U.S. District Judge Dean D. Pregerson in Los Angeles has granted Warren Beatty’s motion for summary judgment, finding the actor had fulfilled an agreement with defendant Tribune Media Services and therefore retained rights to Dick Tracy, the long-running comic strip legend. Hard-hitting, fast-shooting and super sharp, the detective was created by Chester Gould and debuted as the protagonist of a cartoon strip on Oct. 4, 1931, in the now-defunct Detroit Mirror.
The Tracy ruling came down “just three months after the judge overseeing Tribune’s Chapter 11 proceedings in the U.S. Bankruptcy Court [in Delaware] modified the automatic stay to allow Beatty’s suit in the Central District of California to go forward,” wrote Melissa Lipman of Law 360.
Beatty and Tribune Media agreed in 1985 that he would get movie, television and other rights to Dick Tracy, with those reverting back to the once-mighty and now bankrupt media company in two instances: (1) if Tribune provided notice to Beatty, and (2) if Beatty did not begin principal photography on a movie or “television series or special” using the Dick Tracy character within two years of receiving such notice.
Beatty went on to star in the wildly popular Disney hit as the sqaure-jawed detective and he subsequently contracted with that company to make a TV show starring ice skating champion Nancy Kerrigan dancing with various characters, including Dick Tracy. Then “in 2005, Tribune filed suit demanding the court find [that] the Dick Tracy rights had reverted to it,” wrote Jonathan Zavin of Loeb & Loeb’s in his blog, IP/Entertainment Law Weekly. The courts dismissed the Tribune complaint on grounds that it had failed to provide due notice to Beatty of its intention to re-acquire the rights in accord with their agreement.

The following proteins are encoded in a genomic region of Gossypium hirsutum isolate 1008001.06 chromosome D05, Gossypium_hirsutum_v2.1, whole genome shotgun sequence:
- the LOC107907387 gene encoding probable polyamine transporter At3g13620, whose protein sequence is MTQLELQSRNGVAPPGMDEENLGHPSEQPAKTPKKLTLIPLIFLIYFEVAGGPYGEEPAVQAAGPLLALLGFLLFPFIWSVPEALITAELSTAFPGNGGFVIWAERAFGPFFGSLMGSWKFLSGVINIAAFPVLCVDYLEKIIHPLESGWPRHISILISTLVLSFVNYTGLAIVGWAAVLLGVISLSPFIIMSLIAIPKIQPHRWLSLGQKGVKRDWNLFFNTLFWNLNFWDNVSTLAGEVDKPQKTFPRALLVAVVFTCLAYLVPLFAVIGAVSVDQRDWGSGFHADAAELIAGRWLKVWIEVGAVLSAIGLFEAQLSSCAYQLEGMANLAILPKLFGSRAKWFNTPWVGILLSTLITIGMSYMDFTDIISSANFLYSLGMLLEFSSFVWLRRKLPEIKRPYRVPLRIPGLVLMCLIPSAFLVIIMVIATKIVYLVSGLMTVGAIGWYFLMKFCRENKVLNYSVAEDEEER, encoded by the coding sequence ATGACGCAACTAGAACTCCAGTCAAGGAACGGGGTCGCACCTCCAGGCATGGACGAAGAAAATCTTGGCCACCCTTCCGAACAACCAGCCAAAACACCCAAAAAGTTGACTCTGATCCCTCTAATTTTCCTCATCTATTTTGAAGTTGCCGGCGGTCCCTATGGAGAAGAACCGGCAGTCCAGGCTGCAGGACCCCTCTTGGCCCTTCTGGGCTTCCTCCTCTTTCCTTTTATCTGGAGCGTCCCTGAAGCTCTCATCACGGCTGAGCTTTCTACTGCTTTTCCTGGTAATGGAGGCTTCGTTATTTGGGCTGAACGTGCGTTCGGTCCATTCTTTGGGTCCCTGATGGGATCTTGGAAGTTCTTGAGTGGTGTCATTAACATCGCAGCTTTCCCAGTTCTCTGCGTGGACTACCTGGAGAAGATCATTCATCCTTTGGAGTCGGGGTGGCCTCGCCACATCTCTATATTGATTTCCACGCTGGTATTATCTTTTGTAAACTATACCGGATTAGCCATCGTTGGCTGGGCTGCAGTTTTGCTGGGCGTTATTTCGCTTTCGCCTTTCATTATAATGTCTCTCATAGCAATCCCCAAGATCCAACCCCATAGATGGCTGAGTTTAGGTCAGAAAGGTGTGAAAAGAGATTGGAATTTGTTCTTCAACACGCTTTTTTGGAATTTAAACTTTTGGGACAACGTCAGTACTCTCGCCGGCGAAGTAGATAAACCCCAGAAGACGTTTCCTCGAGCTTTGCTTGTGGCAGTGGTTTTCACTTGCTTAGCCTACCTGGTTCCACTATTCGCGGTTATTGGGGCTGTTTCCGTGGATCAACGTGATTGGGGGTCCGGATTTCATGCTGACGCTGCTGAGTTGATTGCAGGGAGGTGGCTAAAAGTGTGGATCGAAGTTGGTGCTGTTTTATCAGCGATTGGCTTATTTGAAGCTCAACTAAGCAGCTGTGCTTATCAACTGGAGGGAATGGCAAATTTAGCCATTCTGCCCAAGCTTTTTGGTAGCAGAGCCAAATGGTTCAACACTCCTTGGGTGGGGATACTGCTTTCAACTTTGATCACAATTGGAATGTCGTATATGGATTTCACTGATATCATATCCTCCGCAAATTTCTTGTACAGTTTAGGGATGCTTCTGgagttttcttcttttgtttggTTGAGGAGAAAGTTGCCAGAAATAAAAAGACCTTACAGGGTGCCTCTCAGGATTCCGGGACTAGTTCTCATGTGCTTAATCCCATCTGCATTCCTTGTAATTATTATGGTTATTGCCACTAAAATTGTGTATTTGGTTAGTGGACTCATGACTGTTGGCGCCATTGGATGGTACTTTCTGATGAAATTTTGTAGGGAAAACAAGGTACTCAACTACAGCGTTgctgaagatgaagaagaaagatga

Tribune then went on to notify Beatty it intended to reacquire rights to the cartoon icon. To avoid the rights recapture and in compliance with the agreement, Beatty went on to film a TV program that Turner Classic Movies (TCM) channel was supposed to broadcast within two years of his receiving the Tribune notice. That TV show was planned as part of a Dick Tracy marathon, but never was aired.
Tribune complained the 30-minute TCM show did not qualify as a “television special” because it was not intended for broadcast on a free commercial network and it was less than two hours long. Tribune asserted that Beatty had acted in bad faith, making the TV show solely to retain his rights in Dick Tracy, though the court later would note, “[t]hat may very well be true; no more was required. . . . It is not an act of bad faith for a party to act in conformity with rights which have been provided to him under the terms of the agreement.”
Pregerson, in his opinion, wrote that, under California law, the court’s role in this case was to determine the “intention of the parties as expressed in the contract.” He then said, emphatically, that his court could not “create for the parties a contract they did not make,” and that the court “[could not] insert language that one party now wishes were there.”